With all this buzz around ‘human-focused’ design, architects and designers are having to think far more creatively around how to best integrate ‘responsiveness’ into workplaces – especially if your client is a rapid live news outlet.
February 15th, 2018
For New Zealand firm Warren and Mahoney, the design of Television New Zealand’s (TVNZ) new Auckland headquarters was driven by their interest in the ‘power of people’ and the translation of their collective behaviours into the built form.
Sited on an unforgiving thoroughfare in Auckland’s CBD, the TVNZ Television Centre was originally designed by Warren and Mahoney in 1989 – a concrete-framed building, clad in reflective glass and granite. 25 years later, TVNZ asked the architects to remodel and refit the 17,000-square-metre building to meet the new demands of digital content production and broadcast.
The former cream and grey corporate interior has been stripped right back to its frame. As little new fabric has been added back as possible, liberating more volume for each floor. Exposed structure, exposed services and open-plan have transformed the interior into a more edgy and dynamic work environment. The power suit of the 1980s has given way to the sneakers of the modern media profession, where tech, collaboration, and agility are the new norm.
Taking a human-centred approach to design, the architects have created spaces, services and settings for this workplace culture to operate at its best: where staff can film and broadcast from anywhere in the building; which supports collaboration and debate; where hierarchies and department silos are broken down. Swipe left, and you’re in the media centre. Swipe right, and you’re in production.
Scroll down, and you’re in the newsroom. And, it’s all in 3D. “The diversity of work within the building is huge,” says interior design principal Scott Compton. “From film crews to producers to presenters and admin, the building has to cater for it all.”
The design concept is for an ‘Open and Live’ environment. Teams are now co-located to embrace the innovative campus-style of the original building. Planning and aesthetics support the mobility of today’s work life. And along with greater transparency and volume, comes more natural light with the replacement of the perimeter black spandrel glass to clear glass. The ceiling height and window head have both been lifted, creating a very different experience of the interior. The new arrangement is structured around three key design and operational strategies. Firstly, to locate the news hub at the heart of the plan. Then activate the atrium and connect floors vertically and horizontally. And finally, to open up the ground floor as a central communal space for clients and employees.
The news hub, on the technical floor, is one storey below the atrium and has been placed right on axis with it. To connect the two spaces, a large hole has been cut in the inter-floor slab. Previously veiled in secrecy, the newsroom is now celebrated as the dynamic heart of the organisation. Overlooked by balconies, stairs and a large floating meeting room, it feels like a digital ‘colosseum’ where content is wrangled, aggregated, and broadcast to local and international audiences. It’s a high energy, quick response environment, where people can work quickly and collaboratively.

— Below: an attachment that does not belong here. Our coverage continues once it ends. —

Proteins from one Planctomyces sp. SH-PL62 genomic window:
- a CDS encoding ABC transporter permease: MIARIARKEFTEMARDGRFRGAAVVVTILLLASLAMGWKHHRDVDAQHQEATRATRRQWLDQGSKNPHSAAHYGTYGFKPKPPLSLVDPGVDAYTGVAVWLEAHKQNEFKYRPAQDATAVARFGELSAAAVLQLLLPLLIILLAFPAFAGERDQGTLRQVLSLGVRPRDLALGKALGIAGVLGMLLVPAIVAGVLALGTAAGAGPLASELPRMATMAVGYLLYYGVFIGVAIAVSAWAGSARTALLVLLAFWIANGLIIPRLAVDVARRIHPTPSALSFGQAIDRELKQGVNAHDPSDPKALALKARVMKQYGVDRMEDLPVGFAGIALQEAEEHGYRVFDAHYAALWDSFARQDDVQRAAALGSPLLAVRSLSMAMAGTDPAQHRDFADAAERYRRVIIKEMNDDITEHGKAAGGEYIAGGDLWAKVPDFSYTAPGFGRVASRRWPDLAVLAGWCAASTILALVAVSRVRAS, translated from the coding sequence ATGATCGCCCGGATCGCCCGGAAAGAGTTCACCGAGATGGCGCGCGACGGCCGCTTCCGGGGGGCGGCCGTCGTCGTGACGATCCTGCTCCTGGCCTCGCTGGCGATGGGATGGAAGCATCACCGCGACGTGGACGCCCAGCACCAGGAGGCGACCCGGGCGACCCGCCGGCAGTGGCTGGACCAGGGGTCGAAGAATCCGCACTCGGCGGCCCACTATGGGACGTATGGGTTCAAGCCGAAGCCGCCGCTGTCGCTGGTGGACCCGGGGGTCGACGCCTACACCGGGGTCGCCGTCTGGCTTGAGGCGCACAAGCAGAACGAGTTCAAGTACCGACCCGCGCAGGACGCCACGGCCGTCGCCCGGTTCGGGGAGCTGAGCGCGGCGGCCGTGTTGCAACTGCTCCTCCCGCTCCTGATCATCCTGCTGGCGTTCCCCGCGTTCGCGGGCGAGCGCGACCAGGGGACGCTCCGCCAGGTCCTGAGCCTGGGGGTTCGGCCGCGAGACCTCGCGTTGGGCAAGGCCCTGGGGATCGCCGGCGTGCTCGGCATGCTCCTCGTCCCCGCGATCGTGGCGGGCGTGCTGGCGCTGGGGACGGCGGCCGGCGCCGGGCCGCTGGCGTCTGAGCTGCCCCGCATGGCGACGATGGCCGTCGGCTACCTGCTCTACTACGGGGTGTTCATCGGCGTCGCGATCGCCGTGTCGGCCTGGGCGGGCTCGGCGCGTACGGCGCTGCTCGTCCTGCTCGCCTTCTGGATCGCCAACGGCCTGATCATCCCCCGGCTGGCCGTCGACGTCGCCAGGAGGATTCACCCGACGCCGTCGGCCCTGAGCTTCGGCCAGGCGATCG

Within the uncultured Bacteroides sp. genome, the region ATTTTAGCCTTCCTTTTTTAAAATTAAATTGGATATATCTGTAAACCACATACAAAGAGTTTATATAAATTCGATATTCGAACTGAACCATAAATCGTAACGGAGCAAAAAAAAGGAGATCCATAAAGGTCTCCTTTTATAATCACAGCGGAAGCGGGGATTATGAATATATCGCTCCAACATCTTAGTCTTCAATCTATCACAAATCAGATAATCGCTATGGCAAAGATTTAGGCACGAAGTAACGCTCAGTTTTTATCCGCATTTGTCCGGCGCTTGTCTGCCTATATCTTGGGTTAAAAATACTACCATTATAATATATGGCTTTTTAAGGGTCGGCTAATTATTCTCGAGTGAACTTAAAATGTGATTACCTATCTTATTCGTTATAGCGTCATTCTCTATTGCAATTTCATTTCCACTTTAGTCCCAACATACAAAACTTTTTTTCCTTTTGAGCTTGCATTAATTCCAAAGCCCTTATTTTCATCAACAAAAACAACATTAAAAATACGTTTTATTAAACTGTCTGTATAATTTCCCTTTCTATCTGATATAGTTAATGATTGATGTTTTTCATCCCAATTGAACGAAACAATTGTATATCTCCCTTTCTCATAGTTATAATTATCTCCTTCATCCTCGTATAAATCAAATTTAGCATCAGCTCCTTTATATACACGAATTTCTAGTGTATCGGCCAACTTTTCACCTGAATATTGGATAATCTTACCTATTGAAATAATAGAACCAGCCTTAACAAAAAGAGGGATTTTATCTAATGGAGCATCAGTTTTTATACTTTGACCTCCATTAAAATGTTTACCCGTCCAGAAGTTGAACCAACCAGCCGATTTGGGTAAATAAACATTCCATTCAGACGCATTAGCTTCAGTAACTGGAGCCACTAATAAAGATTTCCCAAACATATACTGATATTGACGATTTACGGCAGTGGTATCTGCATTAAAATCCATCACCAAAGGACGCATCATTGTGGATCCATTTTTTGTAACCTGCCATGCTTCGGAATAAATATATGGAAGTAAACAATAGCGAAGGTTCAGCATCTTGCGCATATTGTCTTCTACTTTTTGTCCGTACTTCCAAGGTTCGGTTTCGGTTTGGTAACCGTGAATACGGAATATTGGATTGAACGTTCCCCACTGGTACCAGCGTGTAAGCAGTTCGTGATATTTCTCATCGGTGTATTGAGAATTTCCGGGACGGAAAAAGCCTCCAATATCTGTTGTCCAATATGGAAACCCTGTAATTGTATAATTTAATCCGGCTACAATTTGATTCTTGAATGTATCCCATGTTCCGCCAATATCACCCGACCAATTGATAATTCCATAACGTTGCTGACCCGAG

Right above the news hub is the lineal six-storey atrium with office floors each side. Previously painted cream and flood-lit with skylights, the architects have inverted this to create a moody, dark interior for events and the ability to film any time of day. Inspired by Ridley Scott’s 1982 classic film noir Blade Runner, the atrium has been dressed as a futuristic cityscape.
The atrium joins into the main foyer and café. And as the third key strategy of the redesign, the whole area – atrium floor and foyer – have become a more ‘public’ and useful space. This central laneway through the building is used for events and a meeting place for clients and employees. It is dressed in city-scale murals, built-in seating, coffee leaners, and a line of meeting rooms. Meeting room numbers are painted like the old Superman graphics, about to fly off the wall. And rabbit lampshades a reference to Alice in Wonderland – are dotted around the seating areas.
The design is idiosyncratic and playful, and delightfully intriguing for visitors. It embodies the immediacy and adrenaline of the live media organisation, and its openness and transparency help to visually and physically engage the imagination.
See what specified in this project over here. This project originally appeared in issue #71 of Indesign.
Get more stories like this straight to your inbox. Sign up for our newsletter.
INDESIGN is on instagram
The internet never sleeps! Here's the stuff you might have missed
Daniel Libeskind discusses identity, design competitions and why architecture is truly ‘the art of memory’ in the lead up to his keynote address for the University of Sydney’s School of Architecture, Design and Planning’s Centenary Gala.